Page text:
A Tribe Called Rest: A New and Surprising OS for 21st Century Mission

As Christians, our lives often mirror our frenetic culture. We are so busy scrambling to do God’s work that we end up  missing opportunities. What if we rediscovered Sabbath as a hallmark of our identity—and one of the most potent counter-cultural forces in our world today? Jeremy Bryan of Christ Redeemer Milwaukee suggests that resting as a way, not a day, could energize mission and engage our culture. 

by Jeremy Bryan

When Abraham received the holy guests to his tent in Genesis 18, he was at rest: “Again the Lord appeared to him in the plain of Mamre, as he sat in his tent door about the heat of the day.”

He sat. He was chill. Had he a smartphone, he may have missed the moment, but he was ready when the guests arrived.

This was a missional event. In order for God’s promise of blessing to the nations—to our neighbors—to be born in us, we need to pause, to rest, to sabbath.

It was during this visit that the Lord reminded both Abraham and Sarah that their story was just beginning, that a baby was coming. “A little late for that,” Sarah thought, and chuckled (how crazy is it that the child would be named “laughter”!?).

If we want mission to emanate from our lives like a good laugh, we have to start in sabbath. Not as a day, but as a way. We are sabbath-born beings. Our orbit is not of this world. The sabbath sun is our center. Our new, but ancient, Operating System (OS) is to Orbit Sabbath.

If we want mission to emanate from our lives like a good laugh, we have to start in sabbath.
The Book of Common Prayer includes Isaiah 30:15 during noonday devotions: “In returning and rest you will be saved. In quietness and trust is your strength.” This posture is the hidden pivot of our pilgrimage.

Can we sit, like Abraham, in the middle of the day, in all our rhythms of work and prayer, family life and fun, anxiety and pain, rested and ready to receive one another as holy guests? To truly believe that mission is waiting to be born in us, in the form of family—biological and spiritual? In the form of surprise arrivals? In the openings between home and neighborhood, office and others?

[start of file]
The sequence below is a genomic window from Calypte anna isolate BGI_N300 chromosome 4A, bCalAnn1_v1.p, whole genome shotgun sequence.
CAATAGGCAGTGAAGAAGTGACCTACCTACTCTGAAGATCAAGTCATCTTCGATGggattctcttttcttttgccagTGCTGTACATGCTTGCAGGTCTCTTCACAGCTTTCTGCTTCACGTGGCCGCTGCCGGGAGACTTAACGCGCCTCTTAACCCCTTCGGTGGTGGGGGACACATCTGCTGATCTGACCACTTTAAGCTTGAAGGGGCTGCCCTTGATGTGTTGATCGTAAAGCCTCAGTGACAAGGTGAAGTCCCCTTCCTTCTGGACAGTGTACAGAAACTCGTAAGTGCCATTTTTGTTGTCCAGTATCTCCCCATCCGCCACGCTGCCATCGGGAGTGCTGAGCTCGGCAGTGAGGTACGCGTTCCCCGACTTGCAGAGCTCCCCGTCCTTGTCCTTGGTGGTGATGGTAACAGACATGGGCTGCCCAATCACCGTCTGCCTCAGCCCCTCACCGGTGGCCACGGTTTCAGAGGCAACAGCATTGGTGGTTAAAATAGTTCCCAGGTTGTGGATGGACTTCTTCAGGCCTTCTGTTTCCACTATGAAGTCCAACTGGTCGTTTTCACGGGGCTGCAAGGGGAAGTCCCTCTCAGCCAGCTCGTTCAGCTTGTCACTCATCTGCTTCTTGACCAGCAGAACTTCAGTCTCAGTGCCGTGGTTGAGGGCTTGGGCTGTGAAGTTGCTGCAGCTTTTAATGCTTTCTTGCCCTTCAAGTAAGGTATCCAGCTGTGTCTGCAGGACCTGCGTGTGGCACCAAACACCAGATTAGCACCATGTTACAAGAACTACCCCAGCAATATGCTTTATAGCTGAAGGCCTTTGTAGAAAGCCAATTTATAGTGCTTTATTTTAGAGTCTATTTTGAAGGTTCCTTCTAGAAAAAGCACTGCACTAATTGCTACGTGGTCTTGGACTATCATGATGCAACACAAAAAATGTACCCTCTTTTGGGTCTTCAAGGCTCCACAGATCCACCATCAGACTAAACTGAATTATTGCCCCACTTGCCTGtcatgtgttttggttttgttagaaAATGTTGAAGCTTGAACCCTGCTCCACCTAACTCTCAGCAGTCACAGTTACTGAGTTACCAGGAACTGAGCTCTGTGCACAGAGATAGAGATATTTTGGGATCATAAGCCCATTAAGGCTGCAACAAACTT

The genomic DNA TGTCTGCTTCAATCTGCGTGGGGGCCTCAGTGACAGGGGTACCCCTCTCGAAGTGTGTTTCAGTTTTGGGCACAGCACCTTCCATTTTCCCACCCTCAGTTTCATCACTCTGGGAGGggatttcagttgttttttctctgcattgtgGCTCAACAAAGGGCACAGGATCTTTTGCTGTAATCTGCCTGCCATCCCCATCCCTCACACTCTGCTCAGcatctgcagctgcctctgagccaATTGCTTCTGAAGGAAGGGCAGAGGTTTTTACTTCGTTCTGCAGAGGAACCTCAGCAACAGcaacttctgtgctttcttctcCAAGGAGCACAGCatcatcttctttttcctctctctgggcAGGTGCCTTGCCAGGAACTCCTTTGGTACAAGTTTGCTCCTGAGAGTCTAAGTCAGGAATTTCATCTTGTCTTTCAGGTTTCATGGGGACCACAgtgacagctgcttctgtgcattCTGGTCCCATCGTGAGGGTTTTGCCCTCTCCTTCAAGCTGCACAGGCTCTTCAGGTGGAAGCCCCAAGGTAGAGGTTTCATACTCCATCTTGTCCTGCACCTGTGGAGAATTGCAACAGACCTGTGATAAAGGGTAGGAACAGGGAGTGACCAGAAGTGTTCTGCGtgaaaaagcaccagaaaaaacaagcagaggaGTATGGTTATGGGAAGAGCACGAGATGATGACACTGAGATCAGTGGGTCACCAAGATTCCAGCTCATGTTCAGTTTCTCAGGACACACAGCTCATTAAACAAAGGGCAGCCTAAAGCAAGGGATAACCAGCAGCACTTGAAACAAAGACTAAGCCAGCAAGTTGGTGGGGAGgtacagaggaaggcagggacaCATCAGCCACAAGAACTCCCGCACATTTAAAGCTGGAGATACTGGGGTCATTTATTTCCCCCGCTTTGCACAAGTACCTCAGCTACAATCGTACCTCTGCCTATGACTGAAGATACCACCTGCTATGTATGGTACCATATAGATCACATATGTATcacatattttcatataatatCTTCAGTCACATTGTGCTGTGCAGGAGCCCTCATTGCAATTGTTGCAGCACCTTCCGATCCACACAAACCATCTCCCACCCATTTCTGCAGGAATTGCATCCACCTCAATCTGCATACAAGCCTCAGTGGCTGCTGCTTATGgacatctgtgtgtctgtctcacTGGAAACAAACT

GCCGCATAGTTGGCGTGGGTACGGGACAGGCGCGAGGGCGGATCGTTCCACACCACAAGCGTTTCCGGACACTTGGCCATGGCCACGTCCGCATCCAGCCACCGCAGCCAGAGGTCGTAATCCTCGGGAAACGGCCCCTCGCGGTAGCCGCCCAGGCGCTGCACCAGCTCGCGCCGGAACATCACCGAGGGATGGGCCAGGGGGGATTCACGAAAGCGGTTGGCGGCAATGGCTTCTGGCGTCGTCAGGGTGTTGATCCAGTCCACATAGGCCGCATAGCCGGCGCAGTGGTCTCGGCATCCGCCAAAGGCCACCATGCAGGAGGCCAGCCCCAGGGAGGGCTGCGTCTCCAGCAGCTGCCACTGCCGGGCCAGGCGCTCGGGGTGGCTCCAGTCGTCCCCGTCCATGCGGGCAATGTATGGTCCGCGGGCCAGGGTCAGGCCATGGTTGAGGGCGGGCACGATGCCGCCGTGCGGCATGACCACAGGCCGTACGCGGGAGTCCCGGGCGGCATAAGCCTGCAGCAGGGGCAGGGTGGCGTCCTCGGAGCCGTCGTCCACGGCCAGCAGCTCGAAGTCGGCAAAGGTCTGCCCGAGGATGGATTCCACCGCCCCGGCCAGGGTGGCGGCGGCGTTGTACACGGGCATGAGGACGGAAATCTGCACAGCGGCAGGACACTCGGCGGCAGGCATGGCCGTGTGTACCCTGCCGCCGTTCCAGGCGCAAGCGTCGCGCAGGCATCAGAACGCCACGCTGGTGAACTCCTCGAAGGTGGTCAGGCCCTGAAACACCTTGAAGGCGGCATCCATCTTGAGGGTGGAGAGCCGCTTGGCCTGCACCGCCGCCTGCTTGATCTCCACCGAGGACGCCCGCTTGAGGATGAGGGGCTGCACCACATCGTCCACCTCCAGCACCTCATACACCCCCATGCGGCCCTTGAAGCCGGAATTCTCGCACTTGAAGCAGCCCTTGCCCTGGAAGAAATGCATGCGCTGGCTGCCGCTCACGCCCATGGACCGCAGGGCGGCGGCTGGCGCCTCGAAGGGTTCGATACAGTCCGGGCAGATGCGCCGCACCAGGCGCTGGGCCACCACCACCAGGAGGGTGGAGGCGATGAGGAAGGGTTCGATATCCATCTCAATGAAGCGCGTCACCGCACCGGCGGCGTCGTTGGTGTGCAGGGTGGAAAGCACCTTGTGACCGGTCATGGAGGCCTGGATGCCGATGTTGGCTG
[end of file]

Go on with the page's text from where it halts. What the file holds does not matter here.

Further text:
Biblical rest isn’t an escape or a day-off to binge watch our favorite show, as fun and necessary as that may sometimes be. It’s a way to reframe mission and activate vision. As we learn to orbit the life of God in and around us, we slow down and make space. We realize how at work He already is. “Repent, and relax. How does that sound?”

Rest is a way to reframe mission and activate vision.

“My presence will go before you and I will give you rest,” the Lord says (Exodus 33:14). We are a pilgrim people, A Tribe Called Rest, a moveable sabbath feast, with his presence as our paradigm, our potential, our pursuit. To engage mission in our time we must remember Abraham and Sarah—“the rock from which we’re cut”—and see the long pilgrimage of promise as the way forward, then and now, and that resting along the way makes hopeful openings to healthy homes, flourishing spirits, and a neighborly presence of readiness to serve.

Resting makes hopeful openings to healthy homes, flourishing spirits, and a neighborly presence of readiness to serve.
And we remember Christ declaring Jubilee—Sabbath squared, basically—when he read from Isaiah 61 and finished by inaugurating “the year of the Lord’s favor” (scroll drop). Jesus is our fulfilled, embodied sabbath, initiating “the new Jubilee—the time in which God’s liberating purposes [come] at last to intersect with human life, generating a permanent state of Jubilee (N.T. Wright).” He unleashed a revolution of healing and restoration that is still turning the world upside down, flipping the script on tragedy, making wrongs right.

So go forth and rest. Find the openings, the pocket sabbaths in your life (coffee times, games, school drop-offs, parties, meals, liturgies, and yes, even meetings) and sit down. Be present to the promise of God to you. Be present to the people God has placed in your path. See what healing words and prayers emerge as you hold that space, what rich fare you will have to set before your neighbors as an offering of love. Host the holy guests that arrive at your table—strangers, angels, whomever—with the best stuff of your house.

  • Is it easy—or difficult—for you to rest? Why?
  • What would it look like for you to rest as a way, not a day?
  • Have you seen mission emanate from Sabbath, as with Abraham and his guests?

Jeremy Bryan is a teaching pastor, a kid’s musician, and a writer based in Milwaukee, WI. He has won many awards, including an Independent Publisher’s Award and a Parent’s Choice Gold Award for his writing with kid’s hip-hop group The Figureheads. He holds a Masters Degree in Liberal Studies from UW-Milwaukee and his thesis was published in the book Hip-Hop(e): The Cultural Practice and Critical Pedagogy of International Hip-Hop (Adolescent Cultures, School, and Society) which won the 2014 AESA (American Educational Studies Association) Critics Choice Award.